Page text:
Advancements and Challenges in the Production of Low-Carbon Fuels via Catalytic Fast Pyrolysis of Biomass through Refinery Integration and Co-Product Generation

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3 Scopus Citations


The production of advanced biofuels represents a near-term opportunity to decarbonize the heavy vehicle transportation sector. However, important barriers must be overcome and successful deployment of these technologies will require (i) catalyst and process development to reduce cost and improve carbon utilization and (ii) industry-relevant validation of operability to de-risk scale-up. Herein, we seek to address these challenges for an integrated two-step process involving catalytic fast pyrolysis (CFP) followed by co-hydrotreating of bio-oil with refinery streams. Technoeconomic and lifecycle analysis based on the data presented herein reveal the potential to generate low-carbon transportation fuels and chemical co-products with a modelled selling price of $2.83 gasoline gallon equivalent (2016$) and a 78% reduction in greenhouse gas emissions compared to fossil-based pathways. The feedstock for this research was a blend of 50 wt% loblolly pine and 50 wt% waste forest residues, and the CFP step was performed using an ex situ fixed bed of Pt/TiO2 with co-fed H2 at atmospheric pressure. Compared to previous state-of-technology benchmarks, advancements in catalyst design and synthesis methodology enabled a four-fold reduction in Pt loading and a 400% increase in time on stream without negatively impacting upgrading performance. Additionally, a first-of-its-kind integrated assessment of waste gas adsorption showed near quantitative recovery of acetone and 2-butanone, which collectively represent approximately 5% of the biomass carbon. The valorization of these co-products opens opportunities to support decarbonization of the chemical sector while simultaneously improving the overall process carbon efficiency to >40%. After condensation, the CFP-oil was co-hydrotreated with straight run diesel (10 : 90 vol%) to achieve 95% biogenic carbon incorporation. The oxygen content of the hydrotreated oil was below detection limits, and the diesel fraction exhibited a cetane number and cloud point suitable for a finished fuel. This manuscript concludes by highlighting remaining research needs associated with improving thermal management during catalyst regeneration, mitigating catalyst deactivation due to inorganic deposition, and demonstrating the durability of biomass feeding systems when operated in hydrogen-rich environments.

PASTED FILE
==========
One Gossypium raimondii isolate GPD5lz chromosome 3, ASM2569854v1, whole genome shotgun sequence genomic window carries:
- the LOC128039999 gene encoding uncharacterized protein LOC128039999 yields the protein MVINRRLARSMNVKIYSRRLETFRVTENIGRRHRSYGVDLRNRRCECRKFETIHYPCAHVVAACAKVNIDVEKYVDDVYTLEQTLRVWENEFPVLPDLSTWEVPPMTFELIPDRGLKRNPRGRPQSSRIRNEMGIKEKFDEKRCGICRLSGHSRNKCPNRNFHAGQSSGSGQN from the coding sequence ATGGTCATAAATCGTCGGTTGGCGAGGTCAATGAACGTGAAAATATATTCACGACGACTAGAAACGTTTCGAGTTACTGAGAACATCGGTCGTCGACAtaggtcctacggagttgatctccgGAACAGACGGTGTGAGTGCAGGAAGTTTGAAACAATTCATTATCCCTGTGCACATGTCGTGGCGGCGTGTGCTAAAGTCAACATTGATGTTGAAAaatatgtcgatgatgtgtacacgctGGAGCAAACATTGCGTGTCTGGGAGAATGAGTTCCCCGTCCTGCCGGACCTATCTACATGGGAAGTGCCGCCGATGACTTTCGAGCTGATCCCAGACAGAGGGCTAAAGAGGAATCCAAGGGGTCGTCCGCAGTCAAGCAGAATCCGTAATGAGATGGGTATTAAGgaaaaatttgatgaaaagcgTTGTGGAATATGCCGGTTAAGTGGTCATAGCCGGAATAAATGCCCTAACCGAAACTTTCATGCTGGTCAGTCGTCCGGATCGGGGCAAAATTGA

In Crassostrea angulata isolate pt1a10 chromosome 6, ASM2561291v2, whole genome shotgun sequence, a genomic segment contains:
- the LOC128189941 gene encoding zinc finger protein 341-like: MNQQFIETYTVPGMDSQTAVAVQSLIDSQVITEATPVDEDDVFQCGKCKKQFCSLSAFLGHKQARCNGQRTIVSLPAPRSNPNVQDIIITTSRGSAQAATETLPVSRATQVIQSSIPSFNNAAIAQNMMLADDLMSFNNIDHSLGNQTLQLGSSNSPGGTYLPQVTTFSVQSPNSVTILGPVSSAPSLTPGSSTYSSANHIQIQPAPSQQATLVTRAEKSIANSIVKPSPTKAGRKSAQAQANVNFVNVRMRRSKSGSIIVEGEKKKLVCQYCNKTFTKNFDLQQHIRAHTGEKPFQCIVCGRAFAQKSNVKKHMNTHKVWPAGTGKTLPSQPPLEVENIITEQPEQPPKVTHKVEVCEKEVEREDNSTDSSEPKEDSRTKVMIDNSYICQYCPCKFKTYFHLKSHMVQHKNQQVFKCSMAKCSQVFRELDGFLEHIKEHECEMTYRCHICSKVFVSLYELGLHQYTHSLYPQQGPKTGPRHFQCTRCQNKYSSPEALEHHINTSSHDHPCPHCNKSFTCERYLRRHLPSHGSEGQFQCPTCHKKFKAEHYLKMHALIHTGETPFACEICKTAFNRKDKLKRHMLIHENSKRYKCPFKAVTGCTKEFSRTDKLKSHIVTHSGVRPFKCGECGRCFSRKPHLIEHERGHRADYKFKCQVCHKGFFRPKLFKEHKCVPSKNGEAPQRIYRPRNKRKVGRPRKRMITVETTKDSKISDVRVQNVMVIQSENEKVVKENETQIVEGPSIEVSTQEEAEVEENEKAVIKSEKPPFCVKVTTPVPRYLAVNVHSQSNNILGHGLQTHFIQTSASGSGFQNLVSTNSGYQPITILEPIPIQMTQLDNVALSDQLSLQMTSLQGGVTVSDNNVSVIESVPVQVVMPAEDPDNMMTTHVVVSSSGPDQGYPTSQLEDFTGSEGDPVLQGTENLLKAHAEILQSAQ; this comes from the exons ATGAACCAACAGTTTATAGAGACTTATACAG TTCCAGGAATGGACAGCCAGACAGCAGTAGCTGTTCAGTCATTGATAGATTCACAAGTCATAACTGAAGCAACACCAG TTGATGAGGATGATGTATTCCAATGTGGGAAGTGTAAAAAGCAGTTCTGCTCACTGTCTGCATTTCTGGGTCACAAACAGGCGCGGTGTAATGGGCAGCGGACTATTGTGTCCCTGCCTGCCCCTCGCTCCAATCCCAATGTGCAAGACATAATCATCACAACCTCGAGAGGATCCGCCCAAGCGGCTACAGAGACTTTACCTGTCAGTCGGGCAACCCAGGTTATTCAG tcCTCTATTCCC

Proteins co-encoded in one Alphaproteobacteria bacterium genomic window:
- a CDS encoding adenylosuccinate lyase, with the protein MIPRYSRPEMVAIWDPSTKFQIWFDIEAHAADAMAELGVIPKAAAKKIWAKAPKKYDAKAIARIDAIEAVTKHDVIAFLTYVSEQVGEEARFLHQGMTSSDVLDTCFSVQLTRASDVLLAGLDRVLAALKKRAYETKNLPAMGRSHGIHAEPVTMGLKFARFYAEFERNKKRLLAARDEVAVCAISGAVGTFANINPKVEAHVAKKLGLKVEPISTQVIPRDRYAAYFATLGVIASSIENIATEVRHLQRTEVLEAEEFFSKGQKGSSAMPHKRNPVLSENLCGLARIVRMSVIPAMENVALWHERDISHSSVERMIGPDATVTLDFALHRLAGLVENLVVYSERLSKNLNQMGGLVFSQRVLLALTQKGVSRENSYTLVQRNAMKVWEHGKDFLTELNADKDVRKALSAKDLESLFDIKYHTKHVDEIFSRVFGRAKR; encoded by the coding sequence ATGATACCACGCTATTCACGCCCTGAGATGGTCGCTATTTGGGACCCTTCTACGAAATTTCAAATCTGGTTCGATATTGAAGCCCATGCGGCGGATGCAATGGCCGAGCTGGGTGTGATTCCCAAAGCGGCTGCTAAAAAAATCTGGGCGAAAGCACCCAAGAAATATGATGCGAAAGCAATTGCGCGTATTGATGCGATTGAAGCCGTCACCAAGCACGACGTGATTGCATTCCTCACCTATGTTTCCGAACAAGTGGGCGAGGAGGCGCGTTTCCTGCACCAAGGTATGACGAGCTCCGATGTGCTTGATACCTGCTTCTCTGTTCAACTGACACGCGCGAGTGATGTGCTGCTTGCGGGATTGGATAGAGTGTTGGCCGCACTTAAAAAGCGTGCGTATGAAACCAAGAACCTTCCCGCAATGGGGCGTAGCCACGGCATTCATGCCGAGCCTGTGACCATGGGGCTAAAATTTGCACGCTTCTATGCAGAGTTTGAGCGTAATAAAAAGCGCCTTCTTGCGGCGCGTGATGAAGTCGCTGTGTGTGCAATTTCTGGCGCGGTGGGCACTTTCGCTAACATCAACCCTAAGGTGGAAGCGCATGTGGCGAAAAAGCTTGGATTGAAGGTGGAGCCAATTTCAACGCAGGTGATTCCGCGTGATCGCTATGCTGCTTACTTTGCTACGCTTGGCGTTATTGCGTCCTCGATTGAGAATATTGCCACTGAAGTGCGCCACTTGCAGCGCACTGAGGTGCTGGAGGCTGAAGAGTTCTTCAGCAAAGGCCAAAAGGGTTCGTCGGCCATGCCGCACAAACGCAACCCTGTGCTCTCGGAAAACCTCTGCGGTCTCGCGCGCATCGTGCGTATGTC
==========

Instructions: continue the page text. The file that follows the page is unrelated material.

Original languageAmerican English
Pages (from-to)6809-6822
Number of pages14
JournalGreen Chemistry
Issue number17
StatePublished - 2023

Bibliographical note

Publisher Copyright:
© 2023 The Royal Society of Chemistry.

NREL Publication Number

  • NREL/JA-5100-84039


  • biofuel
  • catalysis
  • hydrotreating
  • pyrolysis
  • renewable diesel


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